China Labour Bulletin is quoted in the following article. Copyright remains with the original publisher
Reuters in Shanghai
20 October 2015
Quitting her job as a receptionist, joining rock bands and chancing her tattoo-sleeved arm at small business ventures would once have branded university graduate Ding Jia as a rebel in China.
Now she can claim state endorsement as a “creative”.
“I haven’t had a formal job in years,” said Ding, 31, sitting in her tiny coffee-and-cocktails bar, D+ Café, on a trendy Shanghai street.
She has no regrets, but no illusions either. “Entrepreneurship can be a really hard experience,” she said. “Profits can be so thin.”
In the week she spoke to Reuters, she and dozens of nearby businesses were forced to close temporarily by city officials on a regular sortie to enforce regulations.
While most parents might warn their children off high-risk, low-reward self-employment – preferring jobs in government or state-owned enterprises – Ding said her Shanghai nurse mother and taxi driver father were both supportive.
That attitude finds an echo in high places; recent graduates who start their own businesses are being hailed in state media as a new creative class that will build China’s Silicon Valley.
“Creatives show the vitality of entrepreneurship and innovation among the people, and such creativity will serve as a lasting engine of China’s economic growth,” Premier Li Keqiang said in January. “I will stoke the fire of innovation with more wood.”
In addition to warm words, many are receiving training, subsidies, free office space and other support from district governments and universities.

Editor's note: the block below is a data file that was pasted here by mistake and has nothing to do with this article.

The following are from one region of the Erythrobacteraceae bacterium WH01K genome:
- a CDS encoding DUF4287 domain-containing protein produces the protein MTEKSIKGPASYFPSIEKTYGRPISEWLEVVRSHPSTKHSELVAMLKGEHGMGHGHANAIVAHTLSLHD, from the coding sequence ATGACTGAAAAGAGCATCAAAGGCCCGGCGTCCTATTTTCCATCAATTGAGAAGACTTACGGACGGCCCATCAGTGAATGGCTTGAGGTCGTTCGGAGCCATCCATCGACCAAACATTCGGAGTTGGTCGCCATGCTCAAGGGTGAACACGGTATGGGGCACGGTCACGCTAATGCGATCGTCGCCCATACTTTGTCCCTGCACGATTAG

Optimists hope the next Jack Ma, Chinese founder of the e-commerce group Alibaba, or Mark Zuckerberg, founder of social media website Facebook, will emerge from this pool, but sceptics believe the policy is setting up inexperienced youngsters for failure.
The aim is to help shift China’s factory-based economy towards knowledge-driven services, and address unemployment among Chinese college students.
Most private employers have little use for new graduates from crowded domestic universities, who consequently can earn less than skilled factory and construction workers.
A Peking University study found that entry-level salaries in Shanghai averaged only 3,241 yuan (US$511) a month – a pittance in a city with one of world’s 10 most expensive property markets.
Chinese surveys show between 20 and 30 per cent of university students now aspire to entrepreneurship or self-employment.
Cui Ernan, a labour analyst at research company Gavekal Dragonomics, said official data suggested these students were following through. Although undergraduate numbers swelled to record highs last year, the number seeking work in the formal job market appeared to shrink. Cynics have said that pushing graduate entrepreneurship is mostly about helping officials meet targets while heading off political unrest among disaffected students – the demographic behind the 1989 Tiananmen Square democracy protests.
A busy entrepreneur, on the other hand, counts as both employed and as a new business registration.